Expert Insights

Expert Insights

Judicial Review Reform - Further Consultation

Following last year’s Review of Administrative Law, the Ministry of Justice has published a further consultation on Judicial Review. Helen Hutton provides an update

The response of the Ministry of Justice to the Independent Review of Administrative Law, produced by a panel of experts appointed by the Government, was published on 18 March.  In taking to the next stage the Government’s Manifesto commitment to “ensure that Judicial Review is available to protect the rights of the individual against an overbearing state, while ensuring that it is not abused to conduct politics by another means or to create needless delays”, the Ministry of Justice has summarised its views of the panel’s findings and issued a further consultation on the proposed “reform of Judicial Review”.  Responses to this consultation are due by 11.59 pm on 29 April 2021. 

The Government also published a later summary of its submissions to the Independent Review, on 6 April 2021.

The panel report

The panel’s report had identified a growing tendency for the Courts in Judicial Review cases to shift from a strictly supervisory role, checking the way in which the decision was made, to becoming more willing to review the merits or moral value issues of the case.

The panel had put forward two proposals for reform:

  1. to reverse the effects of a Supreme Court judgement in 2011 (R (Cart) v the Upper Tribunal) by re-affirming that decisions of the Upper Tribunal to refuse permission to appeal, are not subject to the supervisory jurisdiction of the High Court, the aim being to reduce such challenges, whose success rate only averaged 0.22%; and
  2. to introduce suspended quashing orders as a new remedy, to give the decision maker the chance to rectify the breach, before the decision is quashed.

In addition, the panel had proposed changes in procedure which would include removing the requirement for a claim to be issued “promptly” but retaining the three month limit, providing guidance on intervenors and providing an extra step with a “Reply” being required within 7 days of receipt of the Acknowledgement of Service.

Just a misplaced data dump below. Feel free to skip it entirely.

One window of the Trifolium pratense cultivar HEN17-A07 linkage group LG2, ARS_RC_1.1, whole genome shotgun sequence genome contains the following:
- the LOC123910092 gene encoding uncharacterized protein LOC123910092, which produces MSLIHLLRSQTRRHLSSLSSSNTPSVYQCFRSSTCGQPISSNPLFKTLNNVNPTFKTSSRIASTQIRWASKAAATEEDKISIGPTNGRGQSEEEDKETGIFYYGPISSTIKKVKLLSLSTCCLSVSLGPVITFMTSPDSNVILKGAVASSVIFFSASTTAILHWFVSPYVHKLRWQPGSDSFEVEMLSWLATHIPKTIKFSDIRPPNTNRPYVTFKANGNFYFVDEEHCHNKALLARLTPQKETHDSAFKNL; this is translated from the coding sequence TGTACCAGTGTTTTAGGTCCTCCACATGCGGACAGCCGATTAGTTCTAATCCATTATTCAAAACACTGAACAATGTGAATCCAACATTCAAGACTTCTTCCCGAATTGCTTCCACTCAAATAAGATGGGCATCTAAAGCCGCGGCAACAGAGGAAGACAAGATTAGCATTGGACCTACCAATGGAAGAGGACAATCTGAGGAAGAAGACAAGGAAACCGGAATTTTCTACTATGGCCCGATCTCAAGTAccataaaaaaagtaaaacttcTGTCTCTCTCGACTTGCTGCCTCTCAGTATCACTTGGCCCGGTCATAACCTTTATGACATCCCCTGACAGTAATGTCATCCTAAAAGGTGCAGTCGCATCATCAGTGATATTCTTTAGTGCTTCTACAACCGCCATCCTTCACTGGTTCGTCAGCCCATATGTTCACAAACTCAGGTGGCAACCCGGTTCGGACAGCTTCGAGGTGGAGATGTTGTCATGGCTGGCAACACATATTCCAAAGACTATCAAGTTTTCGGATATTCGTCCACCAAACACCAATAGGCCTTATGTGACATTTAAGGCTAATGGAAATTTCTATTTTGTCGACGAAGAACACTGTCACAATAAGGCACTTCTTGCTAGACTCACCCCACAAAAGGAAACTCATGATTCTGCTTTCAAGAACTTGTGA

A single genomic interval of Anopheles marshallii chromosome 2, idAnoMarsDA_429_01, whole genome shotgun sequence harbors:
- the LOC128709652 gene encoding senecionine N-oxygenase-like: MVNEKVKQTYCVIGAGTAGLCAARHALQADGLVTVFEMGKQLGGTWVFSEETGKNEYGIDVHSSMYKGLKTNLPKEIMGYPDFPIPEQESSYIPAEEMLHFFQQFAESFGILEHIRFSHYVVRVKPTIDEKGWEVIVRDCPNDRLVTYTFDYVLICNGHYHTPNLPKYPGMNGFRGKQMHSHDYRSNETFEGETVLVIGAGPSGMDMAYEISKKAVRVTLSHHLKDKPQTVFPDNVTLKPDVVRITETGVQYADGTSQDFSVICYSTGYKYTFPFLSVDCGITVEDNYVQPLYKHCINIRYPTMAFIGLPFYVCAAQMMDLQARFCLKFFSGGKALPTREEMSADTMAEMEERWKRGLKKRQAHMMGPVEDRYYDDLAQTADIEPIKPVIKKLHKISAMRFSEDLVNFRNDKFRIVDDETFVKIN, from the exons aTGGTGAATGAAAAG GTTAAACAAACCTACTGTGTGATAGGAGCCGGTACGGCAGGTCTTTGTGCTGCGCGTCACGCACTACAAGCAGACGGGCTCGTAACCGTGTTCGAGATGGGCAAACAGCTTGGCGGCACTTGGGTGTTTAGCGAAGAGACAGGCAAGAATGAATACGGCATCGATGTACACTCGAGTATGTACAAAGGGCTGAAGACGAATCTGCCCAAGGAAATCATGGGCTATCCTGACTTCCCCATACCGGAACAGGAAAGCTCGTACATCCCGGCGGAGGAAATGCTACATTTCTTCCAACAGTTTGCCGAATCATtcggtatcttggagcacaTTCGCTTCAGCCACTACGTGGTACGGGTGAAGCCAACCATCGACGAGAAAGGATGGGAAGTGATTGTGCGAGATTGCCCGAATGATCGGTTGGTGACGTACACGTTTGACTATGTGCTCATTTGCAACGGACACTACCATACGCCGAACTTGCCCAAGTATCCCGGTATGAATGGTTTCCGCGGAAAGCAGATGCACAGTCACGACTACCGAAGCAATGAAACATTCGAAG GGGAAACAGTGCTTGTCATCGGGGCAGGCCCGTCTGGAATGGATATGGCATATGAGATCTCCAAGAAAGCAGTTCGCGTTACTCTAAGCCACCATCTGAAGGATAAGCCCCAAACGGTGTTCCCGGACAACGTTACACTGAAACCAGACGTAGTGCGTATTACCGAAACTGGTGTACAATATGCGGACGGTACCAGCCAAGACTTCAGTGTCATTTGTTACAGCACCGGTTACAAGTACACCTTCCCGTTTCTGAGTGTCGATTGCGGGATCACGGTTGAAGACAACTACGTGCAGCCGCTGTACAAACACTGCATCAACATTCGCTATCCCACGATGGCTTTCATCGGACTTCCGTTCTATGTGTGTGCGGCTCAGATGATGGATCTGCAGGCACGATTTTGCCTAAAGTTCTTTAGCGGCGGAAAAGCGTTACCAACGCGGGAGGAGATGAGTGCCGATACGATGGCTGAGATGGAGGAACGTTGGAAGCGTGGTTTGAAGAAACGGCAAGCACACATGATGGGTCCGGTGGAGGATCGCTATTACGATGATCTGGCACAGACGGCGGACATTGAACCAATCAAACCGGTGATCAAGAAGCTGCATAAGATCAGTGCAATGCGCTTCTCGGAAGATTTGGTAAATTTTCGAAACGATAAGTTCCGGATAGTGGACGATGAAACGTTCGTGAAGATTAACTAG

18 March consultation 

In his introduction, the Lord Chancellor summarises his overall aim as restoring “the place of justice at the heart of our society by ensuring that all the institutions of the State act together in their appropriate capacity to uphold the Rule of Law”.  He sees that this would be achieved by affirming the role of the Courts as ‘servants of Parliament’, affirming the role of Parliament in creating law and holding the Executive to account, and affirming that the Executive should be confident in being able to use the discretion given to it by Parliament.  He also recognises the need to preserve fairness in our justice system, a fairness which he recognises protects the rights of citizens in challenging Government or other public bodies and which affords them appropriate remedies. 

The Lord Chancellor intends these reforms to apply to England and Wales only, but he then brings in a rather unexpected element – that he is concerned about the risks of fragmenting the legal jurisdictions of the UK.  He sees a requirement of these reforms as strengthening the Union and calls for views on them from the whole of the UK.

In this publication, the Ministry of Justice agrees with the above ideas, but it is clear that it would also like to take the reforms further, as it is now exploring additional proposals, including further reforms to remedies and specifically on statutory “ouster clauses”.  An ouster clause, which would be brought in by way of primary legislation, would prevent a decision or use of a specific power from being reviewed judicially.  The consultation also proposes a discretionary prospective quashing order as a way to clarify the principles which determine how the Courts declare decisions null and void, and having never occurred (ie the principle of nullity).  The Ministry of Justice acknowledges that these additional proposals are in the early stages of development, but it wishes to consult on them now, in order to take into account what it believes will be a very diverse range of views and ideas on them, in advancing the overall JR reforms. 

More time?

There have already been requests for the timeframe for responses to this consultation to be extended, including by law firm Bindmans, which has written to the Ministry of Justice requesting more time and threatening that any actions resulting from the consultation may be subject to challenge.


For more information, please contact Helen Hutton or your usual Charles Russell Speechlys contact in our Real Estate Planning team.

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